Lan Neugent, assistant superintendent for technology at the Virginia Department of Education, believes schools will feel pressure to cut their budgets for upgrades or maintenance of technology. "Professional development across the board, and especially for technology, will likely be cut back," he adds.
Because many districts implemented conservation efforts years ago, there is little room to control these costs as fuel prices rise, said Raymond Yeagley, director of strategic projects for the Northwest Evaluation Association and a former schools superintendent in New Hampshire.
"Accordingly, districts are once again balancing the value of teachers in the classroom with other priorities that might have less instructional impact–including technology purchases," says Yeagley.
Yet, technology programs–which typically are vulnerable to budget cuts–can be the one investment that helps schools mitigate fuel costs.
For example, schools can save money by allowing students to take virtual field trips and providing online courses. Web-based conferencing systems also can help schools save on staff travel, paper, and printing expenses.
Darrell Walery, director of technology for the Consolidated High School District 230 in Illinois, said his district makes use of conference calling and online meetings to save on gas consumption and paper costs, and his district is upgrading certain online communications channels to save on these expenses as well. (See "School leaders get advice on ‘green’ computing.")
Liebman says his district is shifting toward using OpenOffice software in its computer labs instead of Microsoft’s proprietary Office suite. As they buy new administrative computers, Berryessa schools will shift the Microsoft Office licenses they already own in the computer labs to these computers and will replace them in the labs with OpenOffice licenses, which are free.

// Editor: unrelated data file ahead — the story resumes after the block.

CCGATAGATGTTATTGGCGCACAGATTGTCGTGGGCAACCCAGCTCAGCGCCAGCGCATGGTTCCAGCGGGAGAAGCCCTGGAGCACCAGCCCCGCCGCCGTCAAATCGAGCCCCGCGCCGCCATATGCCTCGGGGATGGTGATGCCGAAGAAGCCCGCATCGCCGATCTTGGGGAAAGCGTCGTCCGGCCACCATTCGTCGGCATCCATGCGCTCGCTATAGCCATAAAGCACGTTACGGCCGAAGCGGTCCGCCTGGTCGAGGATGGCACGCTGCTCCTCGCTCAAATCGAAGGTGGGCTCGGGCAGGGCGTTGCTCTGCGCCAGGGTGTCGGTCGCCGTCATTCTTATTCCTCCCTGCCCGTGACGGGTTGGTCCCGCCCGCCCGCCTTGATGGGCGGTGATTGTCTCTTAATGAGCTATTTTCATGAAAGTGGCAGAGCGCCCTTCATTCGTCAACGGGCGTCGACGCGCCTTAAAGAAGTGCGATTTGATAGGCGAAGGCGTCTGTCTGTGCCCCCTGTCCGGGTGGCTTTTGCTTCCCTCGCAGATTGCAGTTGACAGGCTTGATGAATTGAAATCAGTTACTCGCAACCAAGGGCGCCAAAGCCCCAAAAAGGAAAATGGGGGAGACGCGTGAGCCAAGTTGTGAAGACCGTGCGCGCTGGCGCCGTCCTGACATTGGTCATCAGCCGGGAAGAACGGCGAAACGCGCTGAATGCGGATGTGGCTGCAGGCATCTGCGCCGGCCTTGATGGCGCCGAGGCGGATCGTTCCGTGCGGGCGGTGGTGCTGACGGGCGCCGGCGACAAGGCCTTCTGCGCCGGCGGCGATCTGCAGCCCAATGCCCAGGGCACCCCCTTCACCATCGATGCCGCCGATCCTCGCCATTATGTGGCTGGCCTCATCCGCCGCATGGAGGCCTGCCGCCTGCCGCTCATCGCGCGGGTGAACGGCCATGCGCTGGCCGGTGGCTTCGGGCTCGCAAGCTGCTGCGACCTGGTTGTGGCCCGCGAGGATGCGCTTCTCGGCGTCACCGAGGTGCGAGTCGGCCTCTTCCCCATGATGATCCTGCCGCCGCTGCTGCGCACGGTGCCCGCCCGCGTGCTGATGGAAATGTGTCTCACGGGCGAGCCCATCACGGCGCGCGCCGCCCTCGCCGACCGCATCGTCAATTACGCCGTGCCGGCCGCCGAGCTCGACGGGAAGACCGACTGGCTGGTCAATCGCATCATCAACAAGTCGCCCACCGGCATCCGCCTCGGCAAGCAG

"We anticipate that this will save our district about $5,000 to $6,000. Not a bundle, but certainly enough to cover much of the increased fuel costs or lower some small part of our budget deficit," Liebman explains.
Jane McDonald, a former associate professor at George Mason University’s Graduate School of Education, believes that if school districts are savvy, they will maintain or even increase their technology budgets.
She says K-12 districts should consider delivering more of their instruction online, with follow-up instruction in the classroom. Many colleges and universities are adopting this "hybrid" approach, she notes, with some anecdotal evidence of success. (See "Hybrid courses show promise.") In fact, if districts could connect to individual homes, or learning centers, through technology, perhaps they could reduce the number of days that some students attend their school buildings each week.
"Without fuel for mobility, and with the possible cuts in personnel and teacher bonuses, technology is a way to get more bang for your buck," says McDonald.
McDonald believes the current fuel crisis might be an opportunity to rethink, restructure, and reorganize the traditional educational system.
"Do we have to all learn in one big building, strategically located? Do all teachers need to be present at school buildings to teach?" she asks. "Perhaps outsourcing and private takeovers of districts will [occur]–offering a buffet of courses from which to select, through technology. Perhaps students can bring their cars to school if they show evidence of bringing others to school as well. Perhaps schools can be organized on a small, K-12 basis, within neighborhoods."
Concludes McDonald: "With the help of technology, the opportunities for learning and reinforcing with local teachers can expand."
Material from the Associated Press was used in this report.